Less than 24 hours later, his company’s New York office, occupying some of the highest floors in the World Trade Center’s North Tower, was dust; the fate of several hundred of his colleagues, unknown. Terrorism had created a void in a city, a nation, an economy – and in all our hearts and souls.
Days later, this executive’s preference for the phrase risk management began to move away from pedantry towards genuine validity: it is about measuring the probability and magnitude of events, and selecting from a range of options, of which insurance is but one.
The simple mathematics tell you that if any outcome is twice as likely but half as large as another outcome, then they are, in risk management terms, essentially equivalent (the art is in assessing what the relevant risks are and estimating the numbers correctly in the first place). This sort of mathematical reasoning provides a firm foundation for the management and judgement of risk.
But the conventional calculations start to break down under the weight of what can be called “reciprocity failure” when one attempts to evaluate the infinitesimally small likelihood of an almost infinitely huge catastrophe.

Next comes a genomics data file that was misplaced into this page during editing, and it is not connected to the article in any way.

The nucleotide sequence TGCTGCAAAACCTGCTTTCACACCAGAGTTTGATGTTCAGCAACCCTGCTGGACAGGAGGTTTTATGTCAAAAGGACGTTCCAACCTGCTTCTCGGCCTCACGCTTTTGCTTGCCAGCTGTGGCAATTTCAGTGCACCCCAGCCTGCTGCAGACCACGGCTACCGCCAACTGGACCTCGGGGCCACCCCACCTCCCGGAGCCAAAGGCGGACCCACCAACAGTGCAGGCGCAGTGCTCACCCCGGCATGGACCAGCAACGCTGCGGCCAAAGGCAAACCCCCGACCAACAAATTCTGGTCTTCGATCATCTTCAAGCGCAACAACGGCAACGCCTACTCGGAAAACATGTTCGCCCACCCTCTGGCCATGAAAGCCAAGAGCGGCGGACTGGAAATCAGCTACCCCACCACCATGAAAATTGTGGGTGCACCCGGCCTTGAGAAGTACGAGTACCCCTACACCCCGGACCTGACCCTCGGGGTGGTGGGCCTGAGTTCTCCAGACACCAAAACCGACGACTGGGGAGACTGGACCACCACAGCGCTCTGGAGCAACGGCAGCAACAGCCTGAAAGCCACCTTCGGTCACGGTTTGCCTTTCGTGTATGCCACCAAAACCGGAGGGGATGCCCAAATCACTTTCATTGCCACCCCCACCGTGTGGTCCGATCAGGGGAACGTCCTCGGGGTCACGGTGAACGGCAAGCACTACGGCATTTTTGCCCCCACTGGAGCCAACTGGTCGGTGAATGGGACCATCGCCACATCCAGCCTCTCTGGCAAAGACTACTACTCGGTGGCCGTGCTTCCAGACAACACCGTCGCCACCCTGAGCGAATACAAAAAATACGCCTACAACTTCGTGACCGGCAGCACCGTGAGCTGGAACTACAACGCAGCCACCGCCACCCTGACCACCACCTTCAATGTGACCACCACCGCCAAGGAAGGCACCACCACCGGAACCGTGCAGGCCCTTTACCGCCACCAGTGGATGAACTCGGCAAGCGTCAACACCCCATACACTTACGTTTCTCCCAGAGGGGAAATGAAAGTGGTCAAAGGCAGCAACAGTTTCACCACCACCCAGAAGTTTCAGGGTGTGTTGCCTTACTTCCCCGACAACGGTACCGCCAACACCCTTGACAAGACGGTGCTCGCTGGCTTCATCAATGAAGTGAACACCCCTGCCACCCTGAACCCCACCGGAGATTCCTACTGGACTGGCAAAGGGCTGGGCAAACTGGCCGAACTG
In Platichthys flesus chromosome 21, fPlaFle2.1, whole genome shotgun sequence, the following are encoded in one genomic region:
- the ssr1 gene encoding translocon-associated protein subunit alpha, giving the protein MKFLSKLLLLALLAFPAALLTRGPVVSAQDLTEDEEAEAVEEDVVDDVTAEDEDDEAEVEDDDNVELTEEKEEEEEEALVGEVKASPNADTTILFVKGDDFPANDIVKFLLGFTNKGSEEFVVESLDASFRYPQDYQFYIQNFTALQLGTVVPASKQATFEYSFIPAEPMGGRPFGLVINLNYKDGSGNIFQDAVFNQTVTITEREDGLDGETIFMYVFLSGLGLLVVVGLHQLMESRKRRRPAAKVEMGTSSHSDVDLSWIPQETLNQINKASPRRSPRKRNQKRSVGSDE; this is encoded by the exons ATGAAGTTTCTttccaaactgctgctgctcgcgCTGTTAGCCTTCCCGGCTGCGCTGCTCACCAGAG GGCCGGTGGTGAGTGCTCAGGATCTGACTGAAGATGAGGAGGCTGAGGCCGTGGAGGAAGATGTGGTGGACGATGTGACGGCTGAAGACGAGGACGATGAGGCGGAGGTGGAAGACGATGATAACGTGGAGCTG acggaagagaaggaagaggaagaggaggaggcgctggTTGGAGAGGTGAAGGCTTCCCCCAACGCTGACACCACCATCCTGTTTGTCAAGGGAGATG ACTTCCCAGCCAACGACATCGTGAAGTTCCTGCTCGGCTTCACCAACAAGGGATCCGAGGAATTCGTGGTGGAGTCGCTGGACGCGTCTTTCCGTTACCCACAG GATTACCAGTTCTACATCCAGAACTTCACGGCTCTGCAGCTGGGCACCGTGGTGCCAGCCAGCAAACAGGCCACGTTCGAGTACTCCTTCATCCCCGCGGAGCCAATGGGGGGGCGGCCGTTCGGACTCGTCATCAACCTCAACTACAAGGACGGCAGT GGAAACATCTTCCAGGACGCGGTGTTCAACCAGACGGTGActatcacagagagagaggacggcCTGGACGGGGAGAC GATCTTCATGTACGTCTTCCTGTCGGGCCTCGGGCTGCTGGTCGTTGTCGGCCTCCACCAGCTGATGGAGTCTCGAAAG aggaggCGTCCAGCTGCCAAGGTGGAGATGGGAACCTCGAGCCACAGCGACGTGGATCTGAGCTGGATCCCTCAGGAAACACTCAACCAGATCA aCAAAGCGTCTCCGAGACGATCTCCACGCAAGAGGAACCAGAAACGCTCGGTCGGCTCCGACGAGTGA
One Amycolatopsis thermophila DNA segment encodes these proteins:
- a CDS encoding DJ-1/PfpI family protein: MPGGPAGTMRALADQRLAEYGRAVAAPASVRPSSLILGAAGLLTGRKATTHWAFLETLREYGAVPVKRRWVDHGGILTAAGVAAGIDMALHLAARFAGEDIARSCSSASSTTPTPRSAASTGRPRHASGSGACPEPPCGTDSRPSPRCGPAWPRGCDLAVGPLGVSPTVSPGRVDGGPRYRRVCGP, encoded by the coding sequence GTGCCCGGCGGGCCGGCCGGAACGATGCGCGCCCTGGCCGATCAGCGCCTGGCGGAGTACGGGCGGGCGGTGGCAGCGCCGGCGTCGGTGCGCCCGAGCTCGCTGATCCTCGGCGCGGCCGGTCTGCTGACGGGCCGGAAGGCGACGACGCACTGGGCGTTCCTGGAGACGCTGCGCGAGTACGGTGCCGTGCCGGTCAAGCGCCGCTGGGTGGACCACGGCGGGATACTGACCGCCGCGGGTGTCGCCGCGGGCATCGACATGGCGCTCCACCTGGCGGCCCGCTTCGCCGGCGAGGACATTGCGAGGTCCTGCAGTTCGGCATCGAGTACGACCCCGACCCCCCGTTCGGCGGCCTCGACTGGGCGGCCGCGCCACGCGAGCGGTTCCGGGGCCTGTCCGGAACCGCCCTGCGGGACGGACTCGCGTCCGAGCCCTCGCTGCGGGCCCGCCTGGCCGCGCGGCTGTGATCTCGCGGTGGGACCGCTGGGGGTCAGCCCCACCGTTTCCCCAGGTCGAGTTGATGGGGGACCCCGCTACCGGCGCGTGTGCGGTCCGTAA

When what one trader described as “your one-in-a-billion scenario” becomes a 100% reality, then perceptions of risk – all risks – will be altered dramatically, at least for a period of time. Fate has grabbed the ragged end of the risk-reward curve and given it an almighty shake. Previously unimaginable dangers will torment us like demons. Perceived potential losses will swell to nightmarish proportions. The phrase “That will never happen” will vanish from our lexicon.
If all of this makes us value what we already have a little bit more, then some small good thing will have come out of the American disaster.
But if we are all made more timid and suspicious then this tragedy will truly impoverish us all.
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